where is a positive integer, in most cases, that will be determined by balance method. And we usually balance the highest order nonlinear terms with the linear terms of highest order by using the scheme given as follows:

(12)

Substituting (11) into the reduced ODE results. We then collect all coefficients of each power of in the resulting equation where these coefficients have to vanish. This will give a system of algebraic equations involving the parameters and c. Finally, we obtain an analytic solution in a closed form.

3. The Solutions of (1 + 1)-Gardner Equation

We first substitute the wave variable into the (1 + 1)-Gardner equation

(13)

that gives

(14)

Integrating once to obtain

(15)

We then balance the nonlinear term, that has the exponent, with the highest order derivative, that has the exponent. Using the balance process leads to

(16)

that gives

(17)

The tanh-coth method allows us to use the substitution

(18)

Substituting (18) into (15), collecting the coefficients of each power of, setting each coefficient to zero, we find

We find the following sets of solutions:

(i) (19)

(ii) (20)

(iii) (21)

Consequently, we obtain the following solutions:

(22)

(23)

(24)

Following immediately. Figure 1 shows a single soliton solution for. In the graph, the X axis is, the Y axis is, and the Z axis is. It can be see that the one-soliton solution is characterized by an infinite wing. This shows

that as and one of them tends to infinity, that is, tends to infinity.

Figure 1. Graph of the one-solution solution for characterized by an infinite wing.

4. The Solutions of (2 + 1)-Gardner Equation

We first substitute the wave variable into the (2 + 1)-Gardner equation

(25)

that gives

Based on, we get

(26)

Integrating once to obtain

(27)

We then balance the nonlinear term, that has the exponent, with the highest order derivative, that has the exponent. Using the balance process leads to

(28)

that gives

(29)

The tanh-coth method allows us to use the substitution

(30)

Substituting (30) into (27), that gives

Collecting the coefficients of each power of and then setting each coefficient to zero that leads to the following set of constraining equations for the parameters:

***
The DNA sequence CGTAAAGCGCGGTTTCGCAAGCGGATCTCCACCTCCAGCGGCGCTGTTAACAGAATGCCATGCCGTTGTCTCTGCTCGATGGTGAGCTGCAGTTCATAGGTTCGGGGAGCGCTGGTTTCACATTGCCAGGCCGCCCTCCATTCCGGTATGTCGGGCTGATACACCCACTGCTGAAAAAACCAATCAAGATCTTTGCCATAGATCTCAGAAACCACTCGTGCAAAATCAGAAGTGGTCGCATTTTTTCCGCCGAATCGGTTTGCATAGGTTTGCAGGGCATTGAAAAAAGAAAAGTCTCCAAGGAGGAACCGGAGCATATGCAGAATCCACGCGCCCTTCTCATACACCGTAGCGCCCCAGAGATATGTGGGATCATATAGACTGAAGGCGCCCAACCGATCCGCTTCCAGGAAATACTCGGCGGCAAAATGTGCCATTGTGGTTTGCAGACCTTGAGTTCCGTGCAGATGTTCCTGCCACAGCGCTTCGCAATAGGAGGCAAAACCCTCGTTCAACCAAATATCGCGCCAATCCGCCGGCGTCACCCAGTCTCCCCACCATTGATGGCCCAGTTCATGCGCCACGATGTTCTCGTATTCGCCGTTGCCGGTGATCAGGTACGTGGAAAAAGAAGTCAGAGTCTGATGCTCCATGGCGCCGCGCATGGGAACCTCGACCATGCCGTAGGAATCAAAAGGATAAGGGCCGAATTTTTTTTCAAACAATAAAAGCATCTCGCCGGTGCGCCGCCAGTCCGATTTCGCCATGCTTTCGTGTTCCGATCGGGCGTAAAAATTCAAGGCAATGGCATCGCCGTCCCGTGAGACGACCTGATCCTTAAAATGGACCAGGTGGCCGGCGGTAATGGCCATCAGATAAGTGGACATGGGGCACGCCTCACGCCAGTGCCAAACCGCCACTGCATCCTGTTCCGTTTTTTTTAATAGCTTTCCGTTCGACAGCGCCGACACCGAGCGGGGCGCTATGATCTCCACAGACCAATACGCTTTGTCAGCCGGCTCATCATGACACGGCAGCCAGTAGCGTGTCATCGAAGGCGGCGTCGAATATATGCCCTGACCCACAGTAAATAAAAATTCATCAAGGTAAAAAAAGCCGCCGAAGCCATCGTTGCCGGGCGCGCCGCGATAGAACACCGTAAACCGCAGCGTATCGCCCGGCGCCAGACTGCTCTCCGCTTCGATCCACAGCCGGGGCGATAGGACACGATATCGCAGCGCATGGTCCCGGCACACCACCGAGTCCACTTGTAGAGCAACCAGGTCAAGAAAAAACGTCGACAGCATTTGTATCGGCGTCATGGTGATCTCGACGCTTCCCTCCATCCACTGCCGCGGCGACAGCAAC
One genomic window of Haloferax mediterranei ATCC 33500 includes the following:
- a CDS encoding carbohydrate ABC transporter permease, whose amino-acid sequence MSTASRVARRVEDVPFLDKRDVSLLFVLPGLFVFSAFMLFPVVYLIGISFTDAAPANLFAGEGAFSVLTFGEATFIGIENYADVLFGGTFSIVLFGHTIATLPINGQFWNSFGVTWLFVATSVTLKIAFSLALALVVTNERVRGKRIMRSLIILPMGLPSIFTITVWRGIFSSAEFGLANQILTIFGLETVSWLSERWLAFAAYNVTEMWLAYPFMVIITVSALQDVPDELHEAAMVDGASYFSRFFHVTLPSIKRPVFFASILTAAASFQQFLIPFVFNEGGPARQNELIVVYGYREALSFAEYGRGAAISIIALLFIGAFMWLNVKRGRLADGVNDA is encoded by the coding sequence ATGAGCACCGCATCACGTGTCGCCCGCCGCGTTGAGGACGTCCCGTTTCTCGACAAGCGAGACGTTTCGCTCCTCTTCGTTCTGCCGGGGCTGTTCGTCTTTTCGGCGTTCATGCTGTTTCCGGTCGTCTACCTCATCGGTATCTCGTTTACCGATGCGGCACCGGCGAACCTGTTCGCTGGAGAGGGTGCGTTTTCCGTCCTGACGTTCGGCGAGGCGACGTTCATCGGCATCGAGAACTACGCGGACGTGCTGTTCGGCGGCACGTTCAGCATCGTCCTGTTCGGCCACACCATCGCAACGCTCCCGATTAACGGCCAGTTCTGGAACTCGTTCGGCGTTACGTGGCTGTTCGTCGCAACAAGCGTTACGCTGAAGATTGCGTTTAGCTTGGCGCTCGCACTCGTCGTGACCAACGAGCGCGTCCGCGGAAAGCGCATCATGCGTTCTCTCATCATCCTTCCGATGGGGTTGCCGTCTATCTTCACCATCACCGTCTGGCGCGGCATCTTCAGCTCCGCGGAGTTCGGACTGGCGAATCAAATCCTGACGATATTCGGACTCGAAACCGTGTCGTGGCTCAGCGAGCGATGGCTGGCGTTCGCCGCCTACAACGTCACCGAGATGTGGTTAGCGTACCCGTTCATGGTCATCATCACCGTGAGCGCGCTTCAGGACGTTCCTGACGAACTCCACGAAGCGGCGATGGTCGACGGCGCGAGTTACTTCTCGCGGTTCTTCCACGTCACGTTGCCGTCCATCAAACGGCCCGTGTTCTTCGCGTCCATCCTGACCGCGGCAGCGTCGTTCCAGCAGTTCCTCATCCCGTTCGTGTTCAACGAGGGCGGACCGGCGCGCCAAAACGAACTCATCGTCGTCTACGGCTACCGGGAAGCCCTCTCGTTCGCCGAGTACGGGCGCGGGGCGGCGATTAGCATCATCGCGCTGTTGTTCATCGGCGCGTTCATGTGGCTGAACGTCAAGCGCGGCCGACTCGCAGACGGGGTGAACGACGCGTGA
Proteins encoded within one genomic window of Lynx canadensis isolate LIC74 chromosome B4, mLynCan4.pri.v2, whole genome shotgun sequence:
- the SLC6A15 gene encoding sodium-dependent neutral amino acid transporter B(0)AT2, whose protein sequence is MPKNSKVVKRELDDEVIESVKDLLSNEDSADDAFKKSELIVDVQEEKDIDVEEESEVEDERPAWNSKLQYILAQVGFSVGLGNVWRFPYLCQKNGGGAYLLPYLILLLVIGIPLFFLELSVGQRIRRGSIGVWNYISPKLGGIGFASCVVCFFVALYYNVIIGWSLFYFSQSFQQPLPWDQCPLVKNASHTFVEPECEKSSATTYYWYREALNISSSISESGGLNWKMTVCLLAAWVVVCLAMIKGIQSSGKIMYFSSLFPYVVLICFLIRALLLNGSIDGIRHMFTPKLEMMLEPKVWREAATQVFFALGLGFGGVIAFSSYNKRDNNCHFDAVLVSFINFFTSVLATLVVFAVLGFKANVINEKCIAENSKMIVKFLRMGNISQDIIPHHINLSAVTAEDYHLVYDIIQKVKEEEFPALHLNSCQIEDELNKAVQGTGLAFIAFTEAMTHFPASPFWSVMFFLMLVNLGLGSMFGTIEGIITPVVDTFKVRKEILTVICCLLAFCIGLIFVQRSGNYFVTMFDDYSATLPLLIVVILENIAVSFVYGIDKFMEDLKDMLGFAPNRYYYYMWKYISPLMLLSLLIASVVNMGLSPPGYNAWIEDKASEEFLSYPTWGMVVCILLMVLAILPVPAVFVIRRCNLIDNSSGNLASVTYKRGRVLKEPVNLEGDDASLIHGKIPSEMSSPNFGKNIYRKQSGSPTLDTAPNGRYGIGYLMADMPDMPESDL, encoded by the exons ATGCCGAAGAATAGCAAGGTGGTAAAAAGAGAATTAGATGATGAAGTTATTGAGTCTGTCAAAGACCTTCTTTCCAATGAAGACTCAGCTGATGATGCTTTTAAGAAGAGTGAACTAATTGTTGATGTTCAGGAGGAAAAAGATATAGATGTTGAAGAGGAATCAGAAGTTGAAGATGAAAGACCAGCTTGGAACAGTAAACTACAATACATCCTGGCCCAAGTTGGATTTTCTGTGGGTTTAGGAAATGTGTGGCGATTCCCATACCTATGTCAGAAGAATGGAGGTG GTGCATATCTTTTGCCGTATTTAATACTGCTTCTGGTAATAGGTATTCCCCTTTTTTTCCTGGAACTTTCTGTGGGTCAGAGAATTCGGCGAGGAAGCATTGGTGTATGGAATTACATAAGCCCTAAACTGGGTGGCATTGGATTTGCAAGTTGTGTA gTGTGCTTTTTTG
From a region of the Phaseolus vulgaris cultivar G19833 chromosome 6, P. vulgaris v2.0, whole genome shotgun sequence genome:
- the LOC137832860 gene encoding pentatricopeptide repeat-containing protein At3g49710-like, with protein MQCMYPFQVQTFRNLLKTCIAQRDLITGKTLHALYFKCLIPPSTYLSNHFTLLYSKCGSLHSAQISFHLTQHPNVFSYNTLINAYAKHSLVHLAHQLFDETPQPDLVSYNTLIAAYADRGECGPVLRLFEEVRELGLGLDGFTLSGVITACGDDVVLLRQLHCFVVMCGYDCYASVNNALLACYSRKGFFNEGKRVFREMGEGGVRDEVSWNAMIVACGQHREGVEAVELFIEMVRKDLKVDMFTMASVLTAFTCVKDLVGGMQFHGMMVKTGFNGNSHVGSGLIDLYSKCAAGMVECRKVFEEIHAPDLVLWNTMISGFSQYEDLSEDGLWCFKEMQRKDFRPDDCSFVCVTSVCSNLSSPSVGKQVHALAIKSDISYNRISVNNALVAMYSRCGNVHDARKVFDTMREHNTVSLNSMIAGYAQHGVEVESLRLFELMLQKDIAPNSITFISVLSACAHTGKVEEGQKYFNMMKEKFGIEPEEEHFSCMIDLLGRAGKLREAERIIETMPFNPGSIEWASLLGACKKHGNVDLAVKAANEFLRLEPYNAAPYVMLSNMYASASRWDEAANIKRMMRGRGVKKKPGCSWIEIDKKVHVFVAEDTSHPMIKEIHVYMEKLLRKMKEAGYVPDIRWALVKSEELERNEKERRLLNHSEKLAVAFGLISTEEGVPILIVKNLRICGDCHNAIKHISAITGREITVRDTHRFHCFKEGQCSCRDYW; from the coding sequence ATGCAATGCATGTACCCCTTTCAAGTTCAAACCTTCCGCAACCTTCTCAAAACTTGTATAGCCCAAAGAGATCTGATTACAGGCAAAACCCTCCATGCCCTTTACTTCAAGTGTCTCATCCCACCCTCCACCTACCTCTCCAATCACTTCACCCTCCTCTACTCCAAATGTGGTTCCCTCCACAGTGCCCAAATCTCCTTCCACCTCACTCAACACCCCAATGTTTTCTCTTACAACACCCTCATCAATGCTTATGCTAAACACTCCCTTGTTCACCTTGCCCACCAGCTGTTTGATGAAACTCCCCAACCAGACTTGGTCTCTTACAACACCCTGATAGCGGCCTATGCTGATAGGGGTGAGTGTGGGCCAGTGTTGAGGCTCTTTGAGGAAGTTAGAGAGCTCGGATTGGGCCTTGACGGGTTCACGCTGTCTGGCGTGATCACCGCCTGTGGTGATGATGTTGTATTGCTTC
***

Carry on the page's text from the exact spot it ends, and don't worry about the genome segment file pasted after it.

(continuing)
We find the following sets of solutions:

(i) (31)

(ii) (32)

(iii) (33)

Consequently, we obtain the solutions as

(34)

(35)

(36)

where and are kink solutions. And the kink solution’s graph is changing along with taking different values.

Following immediately. Figure 2 below shows the one-soliton solution for. From the graph we can see, the one-soliton solution is cha-racterized by infinite tail. This shows that as and one of them tends to infinity, that is, tends to infinity.

Figure 2. Graph of for characterized by an infinite tail.

5. Conclusion

In this paper, we obtain the soliton and kink solutions of the (1 + 1)-Gardner equation and (2 + 1)-Gardner equation through the tanh-coth method. The biggest advantage is that by traveling wave transformation, the problem of solving nonlinear partial differential equations is transformed into the problem of solving nonlinear ordinary differential equations or nonlinear algebraic equations. The tanh-coth method is convenient to use, and can be further extended to solve other nonlinear partial differential equations.

Acknowledgements

The authors would like to express their sincere thanks to the referees for their enthusiastic guidance and help. This work is supported by the National Natural Science Foundation of China (No.11371326)

Conflicts of Interest

The authors declare no conflicts of interest.

Cite this paper

*Applied Mathematics*,

**7**, 2374-2381. doi: 10.4236/am.2016.718186.